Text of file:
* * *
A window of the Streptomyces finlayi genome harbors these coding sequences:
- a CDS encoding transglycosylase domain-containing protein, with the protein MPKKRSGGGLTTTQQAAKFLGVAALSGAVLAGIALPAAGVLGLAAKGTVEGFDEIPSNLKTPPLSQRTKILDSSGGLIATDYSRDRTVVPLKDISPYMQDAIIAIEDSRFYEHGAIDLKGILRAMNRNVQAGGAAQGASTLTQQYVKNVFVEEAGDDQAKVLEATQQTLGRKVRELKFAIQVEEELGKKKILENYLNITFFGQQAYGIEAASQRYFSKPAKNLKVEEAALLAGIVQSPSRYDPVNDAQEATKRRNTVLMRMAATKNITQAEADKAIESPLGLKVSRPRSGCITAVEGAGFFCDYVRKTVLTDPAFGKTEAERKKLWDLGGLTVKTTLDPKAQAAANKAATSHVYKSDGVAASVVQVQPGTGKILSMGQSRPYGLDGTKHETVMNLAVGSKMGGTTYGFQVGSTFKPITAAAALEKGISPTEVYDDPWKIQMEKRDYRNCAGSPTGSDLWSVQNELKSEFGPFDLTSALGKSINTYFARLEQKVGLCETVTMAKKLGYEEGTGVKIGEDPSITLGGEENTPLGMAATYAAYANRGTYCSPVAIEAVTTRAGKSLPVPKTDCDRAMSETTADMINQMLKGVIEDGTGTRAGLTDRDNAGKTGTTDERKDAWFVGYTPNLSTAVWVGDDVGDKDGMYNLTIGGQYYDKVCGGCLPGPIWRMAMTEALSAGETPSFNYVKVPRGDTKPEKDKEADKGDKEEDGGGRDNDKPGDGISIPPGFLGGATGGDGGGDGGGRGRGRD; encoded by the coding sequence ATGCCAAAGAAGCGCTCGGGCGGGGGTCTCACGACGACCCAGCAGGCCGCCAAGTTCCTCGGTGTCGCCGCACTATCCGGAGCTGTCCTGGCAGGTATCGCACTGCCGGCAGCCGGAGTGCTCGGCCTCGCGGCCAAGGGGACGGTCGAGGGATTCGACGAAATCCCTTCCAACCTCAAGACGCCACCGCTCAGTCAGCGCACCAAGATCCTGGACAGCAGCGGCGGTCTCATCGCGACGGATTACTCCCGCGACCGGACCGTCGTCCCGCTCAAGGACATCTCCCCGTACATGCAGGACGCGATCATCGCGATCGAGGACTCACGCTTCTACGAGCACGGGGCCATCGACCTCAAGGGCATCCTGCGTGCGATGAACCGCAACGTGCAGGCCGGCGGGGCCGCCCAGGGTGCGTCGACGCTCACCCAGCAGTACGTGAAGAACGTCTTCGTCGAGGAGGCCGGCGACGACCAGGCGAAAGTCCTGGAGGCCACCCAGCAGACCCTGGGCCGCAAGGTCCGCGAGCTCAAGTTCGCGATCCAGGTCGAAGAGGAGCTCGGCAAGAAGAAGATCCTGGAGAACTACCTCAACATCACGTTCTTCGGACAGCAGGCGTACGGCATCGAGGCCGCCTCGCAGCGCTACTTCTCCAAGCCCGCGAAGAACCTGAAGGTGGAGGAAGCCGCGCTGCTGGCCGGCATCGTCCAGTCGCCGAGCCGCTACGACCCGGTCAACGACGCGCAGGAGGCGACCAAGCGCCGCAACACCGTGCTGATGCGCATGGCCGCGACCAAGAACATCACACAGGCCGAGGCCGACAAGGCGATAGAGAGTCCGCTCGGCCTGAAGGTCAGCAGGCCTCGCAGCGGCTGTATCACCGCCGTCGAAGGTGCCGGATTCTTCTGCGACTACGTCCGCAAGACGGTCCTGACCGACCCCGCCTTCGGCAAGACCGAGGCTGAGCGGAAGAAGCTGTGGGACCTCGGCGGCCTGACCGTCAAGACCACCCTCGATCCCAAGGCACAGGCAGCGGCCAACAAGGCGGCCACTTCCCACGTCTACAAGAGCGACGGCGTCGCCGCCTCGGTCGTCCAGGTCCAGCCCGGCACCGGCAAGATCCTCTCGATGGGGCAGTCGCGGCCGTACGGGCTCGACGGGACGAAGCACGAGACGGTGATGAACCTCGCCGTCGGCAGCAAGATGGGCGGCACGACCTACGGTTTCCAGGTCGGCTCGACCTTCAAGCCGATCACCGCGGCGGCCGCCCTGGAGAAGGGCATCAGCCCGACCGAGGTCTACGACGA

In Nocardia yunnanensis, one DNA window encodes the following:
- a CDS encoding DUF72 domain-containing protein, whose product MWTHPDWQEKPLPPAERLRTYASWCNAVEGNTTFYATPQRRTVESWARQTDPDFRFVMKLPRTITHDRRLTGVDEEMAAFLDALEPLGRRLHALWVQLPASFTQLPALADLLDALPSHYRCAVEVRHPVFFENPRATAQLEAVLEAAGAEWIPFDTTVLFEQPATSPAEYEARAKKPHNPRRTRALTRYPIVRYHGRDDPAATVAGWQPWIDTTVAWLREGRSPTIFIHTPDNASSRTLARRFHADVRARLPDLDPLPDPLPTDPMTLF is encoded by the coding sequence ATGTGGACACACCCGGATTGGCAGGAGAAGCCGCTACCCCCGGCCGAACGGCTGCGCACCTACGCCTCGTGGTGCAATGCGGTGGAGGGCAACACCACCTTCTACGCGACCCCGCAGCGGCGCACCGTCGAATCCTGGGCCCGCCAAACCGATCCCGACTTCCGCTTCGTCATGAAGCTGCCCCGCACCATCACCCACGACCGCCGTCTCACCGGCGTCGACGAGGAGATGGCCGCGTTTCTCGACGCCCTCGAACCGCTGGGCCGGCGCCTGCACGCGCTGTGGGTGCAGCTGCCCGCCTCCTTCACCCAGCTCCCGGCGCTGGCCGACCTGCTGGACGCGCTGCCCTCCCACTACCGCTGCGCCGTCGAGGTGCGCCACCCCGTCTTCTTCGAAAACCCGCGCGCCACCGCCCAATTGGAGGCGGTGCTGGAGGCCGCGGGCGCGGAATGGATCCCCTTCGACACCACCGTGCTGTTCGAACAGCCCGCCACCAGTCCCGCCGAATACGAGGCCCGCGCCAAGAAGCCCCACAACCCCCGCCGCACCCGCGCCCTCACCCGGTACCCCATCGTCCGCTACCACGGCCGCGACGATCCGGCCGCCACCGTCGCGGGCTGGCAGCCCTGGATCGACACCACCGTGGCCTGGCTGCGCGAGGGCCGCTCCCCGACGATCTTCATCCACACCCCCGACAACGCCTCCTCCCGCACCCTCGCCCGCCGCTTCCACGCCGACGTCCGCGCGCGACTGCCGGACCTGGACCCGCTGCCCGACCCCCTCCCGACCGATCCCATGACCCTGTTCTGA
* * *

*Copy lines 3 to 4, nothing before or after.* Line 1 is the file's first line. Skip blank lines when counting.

In Nocardia yunnanensis, one DNA window encodes the following:
- a CDS encoding DUF72 domain-containing protein, whose product MWTHPDWQEKPLPPAERLRTYASWCNAVEGNTTFYATPQRRTVESWARQTDPDFRFVMKLPRTITHDRRLTGVDEEMAAFLDALEPLGRRLHALWVQLPASFTQLPALADLLDALPSHYRCAVEVRHPVFFENPRATAQLEAVLEAAGAEWIPFDTTVLFEQPATSPAEYEARAKKPHNPRRTRALTRYPIVRYHGRDDPAATVAGWQPWIDTTVAWLREGRSPTIFIHTPDNASSRTLARRFHADVRARLPDLDPLPDPLPTDPMTLF is encoded by the coding sequence ATGTGGACACACCCGGATTGGCAGGAGAAGCCGCTACCCCCGGCCGAACGGCTGCGCACCTACGCCTCGTGGTGCAATGCGGTGGAGGGCAACACCACCTTCTACGCGACCCCGCAGCGGCGCACCGTCGAATCCTGGGCCCGCCAAACCGATCCCGACTTCCGCTTCGTCATGAAGCTGCCCCGCACCATCACCCACGACCGCCGTCTCACCGGCGTCGACGAGGAGATGGCCGCGTTTCTCGACGCCCTCGAACCGCTGGGCCGGCGCCTGCACGCGCTGTGGGTGCAGCTGCCCGCCTCCTTCACCCAGCTCCCGGCGCTGGCCGACCTGCTGGACGCGCTGCCCTCCCACTACCGCTGCGCCGTCGAGGTGCGCCACCCCGTCTTCTTCGAAAACCCGCGCGCCACCGCCCAATTGGAGGCGGTGCTGGAGGCCGCGGGCGCGGAATGGATCCCCTTCGACACCACCGTGCTGTTCGAACAGCCCGCCACCAGTCCCGCCGAATACGAGGCCCGCGCCAAGAAGCCCCACAACCCCCGCCGCACCCGCGCCCTCACCCGGTACCCCATCGTCCGCTACCACGGCCGCGACGATCCGGCCGCCACCGTCGCGGGCTGGCAGCCCTGGATCGACACCACCGTGGCCTGGCTGCGCGAGGGCCGCTCCCCGACGATCTTCATCCACACCCCCGACAACGCCTCCTCCCGCACCCTCGCCCGCCGCTTCCACGCCGACGTCCGCGCGCGACTGCCGGACCTGGACCCGCTGCCCGACCCCCTCCCGACCGATCCCATGACCCTGTTCTGA